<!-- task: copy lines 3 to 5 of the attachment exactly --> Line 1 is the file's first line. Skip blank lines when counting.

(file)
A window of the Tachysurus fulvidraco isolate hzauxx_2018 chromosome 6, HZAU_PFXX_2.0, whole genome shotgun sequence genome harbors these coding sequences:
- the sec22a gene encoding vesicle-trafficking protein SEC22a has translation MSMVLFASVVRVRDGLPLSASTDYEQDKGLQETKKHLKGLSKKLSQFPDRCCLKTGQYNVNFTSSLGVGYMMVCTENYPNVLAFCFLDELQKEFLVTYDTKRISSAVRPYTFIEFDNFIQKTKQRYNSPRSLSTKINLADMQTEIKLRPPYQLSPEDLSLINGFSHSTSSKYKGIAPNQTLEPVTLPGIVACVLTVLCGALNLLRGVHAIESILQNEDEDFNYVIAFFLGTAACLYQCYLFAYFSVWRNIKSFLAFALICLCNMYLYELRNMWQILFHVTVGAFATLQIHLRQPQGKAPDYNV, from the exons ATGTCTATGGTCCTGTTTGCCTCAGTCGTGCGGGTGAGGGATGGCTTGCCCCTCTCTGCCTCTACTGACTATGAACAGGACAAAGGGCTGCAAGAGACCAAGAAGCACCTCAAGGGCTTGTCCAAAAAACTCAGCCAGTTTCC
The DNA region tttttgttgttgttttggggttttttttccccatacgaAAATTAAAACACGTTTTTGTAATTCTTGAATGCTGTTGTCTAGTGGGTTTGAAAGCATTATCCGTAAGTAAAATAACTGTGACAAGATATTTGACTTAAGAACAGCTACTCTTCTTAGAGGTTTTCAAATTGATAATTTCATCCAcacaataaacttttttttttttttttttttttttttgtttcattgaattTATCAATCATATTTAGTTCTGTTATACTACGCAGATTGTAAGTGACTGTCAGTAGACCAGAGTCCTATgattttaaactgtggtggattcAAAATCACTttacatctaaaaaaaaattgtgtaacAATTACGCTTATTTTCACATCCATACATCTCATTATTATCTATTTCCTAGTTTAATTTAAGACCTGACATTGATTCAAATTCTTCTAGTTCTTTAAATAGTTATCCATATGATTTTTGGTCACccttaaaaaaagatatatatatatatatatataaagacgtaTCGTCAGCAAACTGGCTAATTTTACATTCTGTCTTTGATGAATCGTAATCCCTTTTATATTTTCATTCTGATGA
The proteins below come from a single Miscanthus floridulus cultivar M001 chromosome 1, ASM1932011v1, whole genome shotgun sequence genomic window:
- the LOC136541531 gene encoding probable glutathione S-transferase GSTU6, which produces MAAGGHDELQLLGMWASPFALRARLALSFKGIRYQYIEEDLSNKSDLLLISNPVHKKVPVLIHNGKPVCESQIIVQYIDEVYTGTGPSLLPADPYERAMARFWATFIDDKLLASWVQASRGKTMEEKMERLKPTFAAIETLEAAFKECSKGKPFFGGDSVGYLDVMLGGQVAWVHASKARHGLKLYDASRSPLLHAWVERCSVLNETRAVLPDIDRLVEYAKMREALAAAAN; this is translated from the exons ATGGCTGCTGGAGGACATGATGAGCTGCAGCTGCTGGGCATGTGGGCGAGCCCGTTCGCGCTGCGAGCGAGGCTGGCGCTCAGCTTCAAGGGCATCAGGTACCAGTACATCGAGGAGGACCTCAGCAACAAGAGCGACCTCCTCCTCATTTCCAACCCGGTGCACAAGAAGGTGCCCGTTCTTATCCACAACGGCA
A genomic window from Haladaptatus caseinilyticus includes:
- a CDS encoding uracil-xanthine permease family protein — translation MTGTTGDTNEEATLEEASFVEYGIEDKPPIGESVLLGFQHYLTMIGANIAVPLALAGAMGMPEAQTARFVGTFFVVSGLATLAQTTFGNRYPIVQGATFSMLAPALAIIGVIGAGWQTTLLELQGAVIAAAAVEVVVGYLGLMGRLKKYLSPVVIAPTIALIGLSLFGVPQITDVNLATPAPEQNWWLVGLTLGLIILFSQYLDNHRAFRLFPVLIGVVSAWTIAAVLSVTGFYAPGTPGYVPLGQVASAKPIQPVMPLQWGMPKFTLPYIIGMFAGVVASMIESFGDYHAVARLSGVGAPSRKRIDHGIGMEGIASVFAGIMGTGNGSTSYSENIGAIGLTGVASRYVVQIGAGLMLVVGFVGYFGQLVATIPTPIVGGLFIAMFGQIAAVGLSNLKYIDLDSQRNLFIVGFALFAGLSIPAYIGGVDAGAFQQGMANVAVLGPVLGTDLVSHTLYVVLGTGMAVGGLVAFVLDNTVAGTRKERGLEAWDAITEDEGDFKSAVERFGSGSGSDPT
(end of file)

The DNA region tttttgttgttgttttggggttttttttccccatacgaAAATTAAAACACGTTTTTGTAATTCTTGAATGCTGTTGTCTAGTGGGTTTGAAAGCATTATCCGTAAGTAAAATAACTGTGACAAGATATTTGACTTAAGAACAGCTACTCTTCTTAGAGGTTTTCAAATTGATAATTTCATCCAcacaataaacttttttttttttttttttttttttttgtttcattgaattTATCAATCATATTTAGTTCTGTTATACTACGCAGATTGTAAGTGACTGTCAGTAGACCAGAGTCCTATgattttaaactgtggtggattcAAAATCACTttacatctaaaaaaaaattgtgtaacAATTACGCTTATTTTCACATCCATACATCTCATTATTATCTATTTCCTAGTTTAATTTAAGACCTGACATTGATTCAAATTCTTCTAGTTCTTTAAATAGTTATCCATATGATTTTTGGTCACccttaaaaaaagatatatatatatatatatataaagacgtaTCGTCAGCAAACTGGCTAATTTTACATTCTGTCTTTGATGAATCGTAATCCCTTTTATATTTTCATTCTGATGA
The proteins below come from a single Miscanthus floridulus cultivar M001 chromosome 1, ASM1932011v1, whole genome shotgun sequence genomic window:
- the LOC136541531 gene encoding probable glutathione S-transferase GSTU6, which produces MAAGGHDELQLLGMWASPFALRARLALSFKGIRYQYIEEDLSNKSDLLLISNPVHKKVPVLIHNGKPVCESQIIVQYIDEVYTGTGPSLLPADPYERAMARFWATFIDDKLLASWVQASRGKTMEEKMERLKPTFAAIETLEAAFKECSKGKPFFGGDSVGYLDVMLGGQVAWVHASKARHGLKLYDASRSPLLHAWVERCSVLNETRAVLPDIDRLVEYAKMREALAAAAN; this is translated from the exons ATGGCTGCTGGAGGACATGATGAGCTGCAGCTGCTGGGCATGTGGGCGAGCCCGTTCGCGCTGCGAGCGAGGCTGGCGCTCAGCTTCAAGGGCATCAGGTACCAGTACATCGAGGAGGACCTCAGCAACAAGAGCGACCTCCTCCTCATTTCCAACCCGGTGCACAAGAAGGTGCCCGTTCTTATCCACAACGGCA